In March 2022 I helped releasing an R packge containing a new type of a feature selection method. I co-invented and developed the method with collaborators from MIT—the method seems to be working well (tested on multiple databases includeing the UK Biobank) and may serve as a possible substitute for widely used methods such as Random Forests and adaptive Lasso.
I created EMRBots helping thousands to practice machine-learning algorithms, publish papers, and advance teaching by using simulated electronic medical records. EMRBots were used to publish more than 20 manuscripts by other researchers (including in KDD / IEEE conferences and journals such as Bioinformatics).
In 2008 I went through an emergency 3-hour lung surgery and this experience inspired me to identify possible opportunities to improve outcomes—I published that in the European Respiratory Journal and in the Annals of Surgery with a hope to affect future clinical guidelines in lung. It may sound surprising, but this experience helped me also to identify an opportunity to improve performance of prediction mechanisms; clinicians' intuition may be measured and incorporated into machine learning algorithms to improve performance—I published the concept in the Journal of Medical Systems with a hope that the new intuition covariates will indeed improve performance, maybe even significantly.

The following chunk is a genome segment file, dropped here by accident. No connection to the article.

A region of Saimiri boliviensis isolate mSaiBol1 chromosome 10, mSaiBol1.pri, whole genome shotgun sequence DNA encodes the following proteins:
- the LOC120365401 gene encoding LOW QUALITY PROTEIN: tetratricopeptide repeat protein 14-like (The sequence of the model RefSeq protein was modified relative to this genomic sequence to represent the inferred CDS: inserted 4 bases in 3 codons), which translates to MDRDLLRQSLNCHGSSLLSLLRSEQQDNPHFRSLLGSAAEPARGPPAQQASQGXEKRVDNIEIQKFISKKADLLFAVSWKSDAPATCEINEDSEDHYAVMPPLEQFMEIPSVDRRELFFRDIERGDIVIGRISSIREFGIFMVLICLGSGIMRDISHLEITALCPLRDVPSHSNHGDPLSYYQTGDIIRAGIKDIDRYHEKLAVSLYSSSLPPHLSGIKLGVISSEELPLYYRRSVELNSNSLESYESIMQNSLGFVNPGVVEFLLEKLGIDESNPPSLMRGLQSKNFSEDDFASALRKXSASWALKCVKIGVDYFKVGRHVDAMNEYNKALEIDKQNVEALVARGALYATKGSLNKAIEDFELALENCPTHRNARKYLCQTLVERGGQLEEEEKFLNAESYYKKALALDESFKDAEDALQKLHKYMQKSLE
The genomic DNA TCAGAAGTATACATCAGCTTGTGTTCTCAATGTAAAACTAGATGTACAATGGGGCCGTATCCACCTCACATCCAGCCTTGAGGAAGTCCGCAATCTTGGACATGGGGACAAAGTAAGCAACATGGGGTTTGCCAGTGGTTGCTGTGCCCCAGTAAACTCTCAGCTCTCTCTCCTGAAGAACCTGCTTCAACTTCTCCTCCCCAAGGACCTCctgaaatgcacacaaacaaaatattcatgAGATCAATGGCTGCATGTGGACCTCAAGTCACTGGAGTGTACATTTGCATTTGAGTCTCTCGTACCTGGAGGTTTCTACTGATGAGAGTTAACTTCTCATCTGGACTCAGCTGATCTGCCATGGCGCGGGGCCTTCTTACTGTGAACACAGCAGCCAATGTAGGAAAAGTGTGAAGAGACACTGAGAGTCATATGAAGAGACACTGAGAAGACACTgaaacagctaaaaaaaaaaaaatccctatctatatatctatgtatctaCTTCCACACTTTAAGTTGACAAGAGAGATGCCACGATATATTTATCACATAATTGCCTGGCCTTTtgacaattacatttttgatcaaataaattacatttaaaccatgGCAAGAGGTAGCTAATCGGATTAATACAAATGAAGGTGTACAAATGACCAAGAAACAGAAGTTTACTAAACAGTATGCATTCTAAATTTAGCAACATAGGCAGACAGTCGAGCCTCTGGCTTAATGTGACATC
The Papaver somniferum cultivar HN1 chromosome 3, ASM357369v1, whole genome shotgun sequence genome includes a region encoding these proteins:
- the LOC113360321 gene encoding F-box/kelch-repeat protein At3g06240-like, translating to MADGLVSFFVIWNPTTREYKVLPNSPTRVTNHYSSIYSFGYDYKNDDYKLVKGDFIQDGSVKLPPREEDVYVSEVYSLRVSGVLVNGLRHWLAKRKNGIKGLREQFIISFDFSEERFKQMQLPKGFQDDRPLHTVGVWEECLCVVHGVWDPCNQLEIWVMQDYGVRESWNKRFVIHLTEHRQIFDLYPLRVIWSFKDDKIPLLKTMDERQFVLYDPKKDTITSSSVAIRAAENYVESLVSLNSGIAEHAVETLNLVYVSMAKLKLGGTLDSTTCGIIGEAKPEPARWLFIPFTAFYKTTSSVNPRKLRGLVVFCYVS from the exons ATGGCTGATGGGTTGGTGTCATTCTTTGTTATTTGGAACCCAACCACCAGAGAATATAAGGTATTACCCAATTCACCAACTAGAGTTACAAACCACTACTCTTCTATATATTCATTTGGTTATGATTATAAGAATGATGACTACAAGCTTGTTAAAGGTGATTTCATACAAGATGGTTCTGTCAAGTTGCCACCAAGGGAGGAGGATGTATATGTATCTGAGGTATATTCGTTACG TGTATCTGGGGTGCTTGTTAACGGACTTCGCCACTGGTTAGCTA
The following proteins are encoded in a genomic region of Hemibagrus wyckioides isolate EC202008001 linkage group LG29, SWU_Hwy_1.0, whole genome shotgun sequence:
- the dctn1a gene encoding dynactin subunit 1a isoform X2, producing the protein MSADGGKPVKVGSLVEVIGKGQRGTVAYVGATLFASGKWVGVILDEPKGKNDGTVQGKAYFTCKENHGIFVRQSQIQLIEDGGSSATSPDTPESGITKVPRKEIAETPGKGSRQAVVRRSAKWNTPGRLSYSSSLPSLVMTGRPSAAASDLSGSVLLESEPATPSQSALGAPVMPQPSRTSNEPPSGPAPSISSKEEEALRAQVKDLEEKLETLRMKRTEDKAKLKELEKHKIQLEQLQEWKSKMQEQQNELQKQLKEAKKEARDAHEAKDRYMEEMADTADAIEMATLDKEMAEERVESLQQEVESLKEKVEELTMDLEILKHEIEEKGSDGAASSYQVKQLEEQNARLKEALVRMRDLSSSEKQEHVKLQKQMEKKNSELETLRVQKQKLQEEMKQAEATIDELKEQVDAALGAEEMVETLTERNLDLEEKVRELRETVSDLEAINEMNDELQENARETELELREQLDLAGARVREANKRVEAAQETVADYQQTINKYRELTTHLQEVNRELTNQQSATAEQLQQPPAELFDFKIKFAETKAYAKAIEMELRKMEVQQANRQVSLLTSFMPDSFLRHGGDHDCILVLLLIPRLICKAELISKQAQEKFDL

In 2008, I earned my PhD, focused on human–robot collaboration, from Ben-Gurion University of the Negev in Beersheba, Israel. The path between robotics and informatics may not be logical to most but for me it was straight-forward and inevitable. Following my receipt of an award and a prestigious 6-month internship split between Microsoft Research and the Health Solutions Group, I intended to make a big impact in robotics. However, once I completed my PhD and officially joined the Health Solutions Group at Microsoft (the same group that I interned with) in 2008, I quickly realized that my interest in robotics was waning while my interest in broader medical informatics was growing. As is the case with many others, I could not just leave because I was locked in by immigration restrictions (I was also granted an 'Outstanding Researcher' green card in 2010 that basically tied me to Microsoft), so I had to pivot my career. My new target was the medical informatics team at Microsoft Research, but that never happened given my robotics background. It was at this time that I pivoted to get back on track. More specifically, I went back to academia with a position at Harvard Medical School in bioinformatics, which ultimately led me to my current position at IBM Research.